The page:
I’ve always been obsessed with sharks. I think the obsession began around the same time I decided dinosaurs were the coolest thing, and when that dinosaur obsession devolved into a mere interest, and then into a closet interest after the realization that I didn’t possess the requisite science or math abilities to be a paleontologist, my love of sharks stayed strong.
To this day I never miss Shark Week. I never pass up the opportunity to look at pictures of sharks on the internet or in magazines. I read about shark attacks like others read about sports. I always see the newest shitty shark movie on TV and always hate it a little less than anyone else.
California: Foolish mistakes almost prove costly… Death in the water… Stuck floating above a 24 ft monster….
When I moved to California in 2007 I was more than a little excited to be heading to a place where I might feasibly see a shark. Hell, I didn’t care about seeing them as much as I just wanted to know they were there. Around Scotland there aren’t any sharks.
In California I met a Canadian guy who was as crazy about sharks as me, and when some poor bastard was half eaten by a twenty-four foot long Great White Shark we both knew what we had to do.
That morning we each worked harder than we ever had in our lives to do an entire day’s work in three hours, then borrowed a couple of undersized, black widow-filled wetsuits and a couple of mountain bikes, and cycled to the ocean.
That was the first time I’d ever swam in the Pacific Ocean, and I had no idea how cold it could be. It didn’t make sense to me. In Scotland, the weather’s cold and the water’s cold. In California, the weather’s warm and the water’s… Well, I immediately regretted stepping into that freezing black oblivion. My toes felt like they were stabbed with knives, and then went numb to the point I wondered if they were still there.
Also, you’ve probably heard of that old and wise rule: Never Eat Before Swimming! I hadn’t heard of that and if Matt had, he certainly didn’t say anything. We ate the biggest damn lunch we could eat and then stumbled into the ocean; perfect floating chunks of shark-bait.
We swam out as far as it took for the people on the shore to become small ants before we both experienced the most awful cramps and some weird paralysis that saw us simultaneously incapacitated, floating pathetically atop the waves together.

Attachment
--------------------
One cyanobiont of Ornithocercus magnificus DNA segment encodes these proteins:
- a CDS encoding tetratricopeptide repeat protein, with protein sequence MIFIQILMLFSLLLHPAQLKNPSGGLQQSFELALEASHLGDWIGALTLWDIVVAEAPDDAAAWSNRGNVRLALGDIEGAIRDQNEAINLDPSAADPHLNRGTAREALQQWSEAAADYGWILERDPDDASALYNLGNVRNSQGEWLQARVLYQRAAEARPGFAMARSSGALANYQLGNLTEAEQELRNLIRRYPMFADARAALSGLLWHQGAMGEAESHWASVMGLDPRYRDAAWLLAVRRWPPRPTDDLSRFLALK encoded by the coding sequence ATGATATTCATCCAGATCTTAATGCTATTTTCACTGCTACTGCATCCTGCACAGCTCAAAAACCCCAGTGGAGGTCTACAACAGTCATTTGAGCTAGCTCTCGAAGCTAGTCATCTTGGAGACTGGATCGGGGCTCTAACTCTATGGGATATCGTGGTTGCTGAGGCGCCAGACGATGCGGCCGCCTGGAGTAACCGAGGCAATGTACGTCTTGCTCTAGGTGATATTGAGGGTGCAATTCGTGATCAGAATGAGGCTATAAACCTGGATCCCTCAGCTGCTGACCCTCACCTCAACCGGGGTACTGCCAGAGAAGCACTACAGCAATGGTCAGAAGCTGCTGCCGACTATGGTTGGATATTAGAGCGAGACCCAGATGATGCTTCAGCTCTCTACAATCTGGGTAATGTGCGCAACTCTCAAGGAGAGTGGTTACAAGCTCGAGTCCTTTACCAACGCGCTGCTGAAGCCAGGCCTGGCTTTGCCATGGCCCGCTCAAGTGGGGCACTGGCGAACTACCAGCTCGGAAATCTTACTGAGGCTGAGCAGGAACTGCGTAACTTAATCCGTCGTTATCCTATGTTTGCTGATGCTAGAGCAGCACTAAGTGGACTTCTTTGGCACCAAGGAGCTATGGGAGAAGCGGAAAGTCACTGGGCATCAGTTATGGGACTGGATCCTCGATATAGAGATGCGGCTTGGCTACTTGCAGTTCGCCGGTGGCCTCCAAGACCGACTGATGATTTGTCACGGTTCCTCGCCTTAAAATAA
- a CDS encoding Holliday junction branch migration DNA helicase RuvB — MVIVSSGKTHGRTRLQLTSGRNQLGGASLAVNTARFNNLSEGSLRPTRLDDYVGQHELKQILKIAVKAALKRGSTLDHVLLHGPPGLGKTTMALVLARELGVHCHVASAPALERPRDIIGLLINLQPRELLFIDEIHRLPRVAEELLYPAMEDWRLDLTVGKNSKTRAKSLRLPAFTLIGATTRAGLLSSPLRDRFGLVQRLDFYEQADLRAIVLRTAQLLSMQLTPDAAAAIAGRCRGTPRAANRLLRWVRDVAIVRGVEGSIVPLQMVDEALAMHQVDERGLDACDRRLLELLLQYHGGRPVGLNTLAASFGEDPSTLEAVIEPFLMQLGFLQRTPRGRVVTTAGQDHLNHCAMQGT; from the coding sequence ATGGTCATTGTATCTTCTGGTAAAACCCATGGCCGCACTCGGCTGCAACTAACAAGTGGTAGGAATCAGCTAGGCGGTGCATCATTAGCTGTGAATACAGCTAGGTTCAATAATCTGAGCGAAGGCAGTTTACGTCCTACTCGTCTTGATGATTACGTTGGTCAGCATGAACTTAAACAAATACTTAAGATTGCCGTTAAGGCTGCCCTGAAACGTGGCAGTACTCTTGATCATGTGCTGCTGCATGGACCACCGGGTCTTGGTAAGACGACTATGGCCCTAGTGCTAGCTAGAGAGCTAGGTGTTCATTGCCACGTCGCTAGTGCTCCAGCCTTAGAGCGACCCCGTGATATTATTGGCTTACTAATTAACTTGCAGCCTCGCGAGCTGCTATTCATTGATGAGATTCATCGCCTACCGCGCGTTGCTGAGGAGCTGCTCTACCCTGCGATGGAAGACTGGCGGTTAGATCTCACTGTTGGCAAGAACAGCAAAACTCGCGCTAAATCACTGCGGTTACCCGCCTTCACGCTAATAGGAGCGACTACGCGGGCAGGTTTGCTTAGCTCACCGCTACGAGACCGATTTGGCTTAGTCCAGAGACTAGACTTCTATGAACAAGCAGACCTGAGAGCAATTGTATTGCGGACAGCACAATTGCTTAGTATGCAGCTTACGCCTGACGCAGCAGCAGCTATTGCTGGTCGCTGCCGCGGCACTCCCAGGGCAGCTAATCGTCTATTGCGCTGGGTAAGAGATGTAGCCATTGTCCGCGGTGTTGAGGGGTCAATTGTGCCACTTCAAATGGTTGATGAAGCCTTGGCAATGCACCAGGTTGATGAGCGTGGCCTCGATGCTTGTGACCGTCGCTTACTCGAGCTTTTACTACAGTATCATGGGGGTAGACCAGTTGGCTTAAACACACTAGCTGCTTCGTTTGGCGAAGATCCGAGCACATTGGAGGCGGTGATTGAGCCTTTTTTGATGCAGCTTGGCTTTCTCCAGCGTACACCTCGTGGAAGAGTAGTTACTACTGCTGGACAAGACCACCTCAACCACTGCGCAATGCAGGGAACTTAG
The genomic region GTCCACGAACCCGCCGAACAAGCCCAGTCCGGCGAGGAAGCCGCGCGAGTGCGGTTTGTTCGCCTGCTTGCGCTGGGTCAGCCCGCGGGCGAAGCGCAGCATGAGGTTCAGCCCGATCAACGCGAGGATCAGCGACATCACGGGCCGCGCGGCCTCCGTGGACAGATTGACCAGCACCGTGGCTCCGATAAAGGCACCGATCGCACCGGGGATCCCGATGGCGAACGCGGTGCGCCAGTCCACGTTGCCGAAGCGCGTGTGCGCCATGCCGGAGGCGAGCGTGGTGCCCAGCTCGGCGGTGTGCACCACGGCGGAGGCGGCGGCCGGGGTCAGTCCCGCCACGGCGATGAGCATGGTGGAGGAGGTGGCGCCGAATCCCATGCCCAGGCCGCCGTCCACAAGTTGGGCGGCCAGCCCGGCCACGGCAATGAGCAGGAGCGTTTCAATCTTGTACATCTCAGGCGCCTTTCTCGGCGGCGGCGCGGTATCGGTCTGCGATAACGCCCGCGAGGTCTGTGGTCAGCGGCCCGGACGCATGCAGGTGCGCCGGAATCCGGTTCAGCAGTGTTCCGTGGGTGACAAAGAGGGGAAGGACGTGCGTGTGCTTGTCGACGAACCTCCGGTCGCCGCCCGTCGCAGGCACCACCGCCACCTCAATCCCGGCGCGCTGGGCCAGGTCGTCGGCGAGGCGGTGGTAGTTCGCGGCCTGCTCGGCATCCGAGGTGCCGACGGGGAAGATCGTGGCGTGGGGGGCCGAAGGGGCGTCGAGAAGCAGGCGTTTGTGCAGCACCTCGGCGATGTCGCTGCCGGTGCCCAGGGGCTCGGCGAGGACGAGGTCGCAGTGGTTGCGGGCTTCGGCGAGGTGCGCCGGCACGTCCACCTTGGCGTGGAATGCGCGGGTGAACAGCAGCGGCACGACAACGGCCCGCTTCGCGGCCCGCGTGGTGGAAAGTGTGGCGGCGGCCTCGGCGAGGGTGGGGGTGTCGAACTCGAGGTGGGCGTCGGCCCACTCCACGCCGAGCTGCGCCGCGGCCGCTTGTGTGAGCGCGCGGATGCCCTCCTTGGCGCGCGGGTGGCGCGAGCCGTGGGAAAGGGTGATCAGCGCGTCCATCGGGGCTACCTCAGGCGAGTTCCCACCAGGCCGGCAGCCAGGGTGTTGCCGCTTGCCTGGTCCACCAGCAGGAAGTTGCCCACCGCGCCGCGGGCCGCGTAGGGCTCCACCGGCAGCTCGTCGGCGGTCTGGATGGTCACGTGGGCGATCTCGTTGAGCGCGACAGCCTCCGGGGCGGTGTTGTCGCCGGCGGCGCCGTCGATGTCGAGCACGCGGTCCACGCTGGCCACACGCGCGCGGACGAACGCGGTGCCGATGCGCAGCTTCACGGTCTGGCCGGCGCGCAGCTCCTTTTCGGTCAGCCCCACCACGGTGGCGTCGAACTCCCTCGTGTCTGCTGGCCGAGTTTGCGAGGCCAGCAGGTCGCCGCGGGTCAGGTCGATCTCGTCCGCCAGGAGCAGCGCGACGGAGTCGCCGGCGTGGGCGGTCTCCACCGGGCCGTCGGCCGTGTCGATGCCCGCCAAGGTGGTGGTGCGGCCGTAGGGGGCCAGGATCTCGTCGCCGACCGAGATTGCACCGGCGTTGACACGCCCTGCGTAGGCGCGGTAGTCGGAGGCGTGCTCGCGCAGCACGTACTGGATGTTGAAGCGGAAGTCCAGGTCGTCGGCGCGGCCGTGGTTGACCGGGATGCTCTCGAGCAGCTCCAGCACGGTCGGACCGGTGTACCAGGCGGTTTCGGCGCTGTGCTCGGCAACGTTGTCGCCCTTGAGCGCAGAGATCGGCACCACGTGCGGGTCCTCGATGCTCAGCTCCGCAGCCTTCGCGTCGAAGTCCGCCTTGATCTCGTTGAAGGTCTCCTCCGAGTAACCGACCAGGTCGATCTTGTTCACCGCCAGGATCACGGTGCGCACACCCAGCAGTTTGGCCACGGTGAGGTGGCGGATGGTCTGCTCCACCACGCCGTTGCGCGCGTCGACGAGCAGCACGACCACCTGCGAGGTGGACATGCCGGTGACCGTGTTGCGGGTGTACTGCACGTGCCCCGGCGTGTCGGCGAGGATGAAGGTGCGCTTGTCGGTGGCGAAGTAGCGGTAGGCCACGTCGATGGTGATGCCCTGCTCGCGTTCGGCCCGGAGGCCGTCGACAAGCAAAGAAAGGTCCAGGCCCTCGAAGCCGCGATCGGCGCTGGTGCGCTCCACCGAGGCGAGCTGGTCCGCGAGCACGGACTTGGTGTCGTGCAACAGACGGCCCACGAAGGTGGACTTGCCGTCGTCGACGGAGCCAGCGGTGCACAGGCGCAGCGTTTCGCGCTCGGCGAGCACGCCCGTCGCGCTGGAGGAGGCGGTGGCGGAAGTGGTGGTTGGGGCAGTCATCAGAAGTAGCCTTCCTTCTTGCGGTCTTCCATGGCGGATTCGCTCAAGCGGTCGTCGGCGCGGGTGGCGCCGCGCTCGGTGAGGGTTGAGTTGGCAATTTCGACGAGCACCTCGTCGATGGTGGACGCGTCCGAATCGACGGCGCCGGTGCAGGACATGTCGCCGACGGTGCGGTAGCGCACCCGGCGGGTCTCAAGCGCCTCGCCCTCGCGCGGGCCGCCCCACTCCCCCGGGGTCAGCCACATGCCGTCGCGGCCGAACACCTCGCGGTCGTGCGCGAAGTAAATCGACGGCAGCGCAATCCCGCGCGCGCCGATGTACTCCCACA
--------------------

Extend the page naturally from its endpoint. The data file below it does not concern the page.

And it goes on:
“Matt! I can’t move!” I shouted, half laughing, half panicking. I really was stuck. The waves were pushing me from side to side and it was all I could do to keep my head above the water.
“Me too,” he shouted back. “This sucks!”
But things were about to suck more…
“What the fuck is going on?” Matt screamed at me, less laughing this time than plain panicking. He was staring back at the shore, and if he could have moved his arms he probably would have been pointing that way.
I looked and on the shore, with all the tiny little ant people I could see a fire engine, a police car and a ambulance. There were dozens of people gathered around the waterline, and the distinct and unmistakable shape of a human body being carried onto the shore.
“Fuckfuckfuckfuck!” Matt kept saying. I was thinking something similar.
We began to paddle furiously against the waves, which predictably appeared to have turned to pull us out to sea. We must have looked ridiculous, flapping our arms, crooked at the elbow and making no damned headway at all.
“I can’t fucking move, Matt!”
“Neither can I!”
Suddenly we realized that there was no one else in the water. The entire beach was clustered with surfers waving and shouting at us. Of course, we couldn’t hear a damn thing, but it looked from that distance like they were shouting, “Shark!”
After a few minutes some surfers swam out and carried Matt and I back to the shore, where we were informed that the surfer whose body had been carried into the ambulance had been taken underwater by a nasty current, and his head had been smashed against a rock.
The blood and panic had resulted in a mass evacuation of the water, and indeed the people had been shouting, “Shark!” although there is nothing to suggest – apart from daily sightings over the previous week – that there had been a shark beneath us.
Nonetheless, I didn’t venture back into the water for the rest of my stay in the United States.
The Philippines: Bus crashes, paralysis and too much rum in paradise… Yellow eyes beneath a blue night sky…
In the summer of 2008 I was a little wiser, but not much. I still loved the sea, and no bout of fear was going to stop me from going back in the water. So I headed to the Philippines, to an area of Cebu with one of the densest Thresher Shark populations in the world.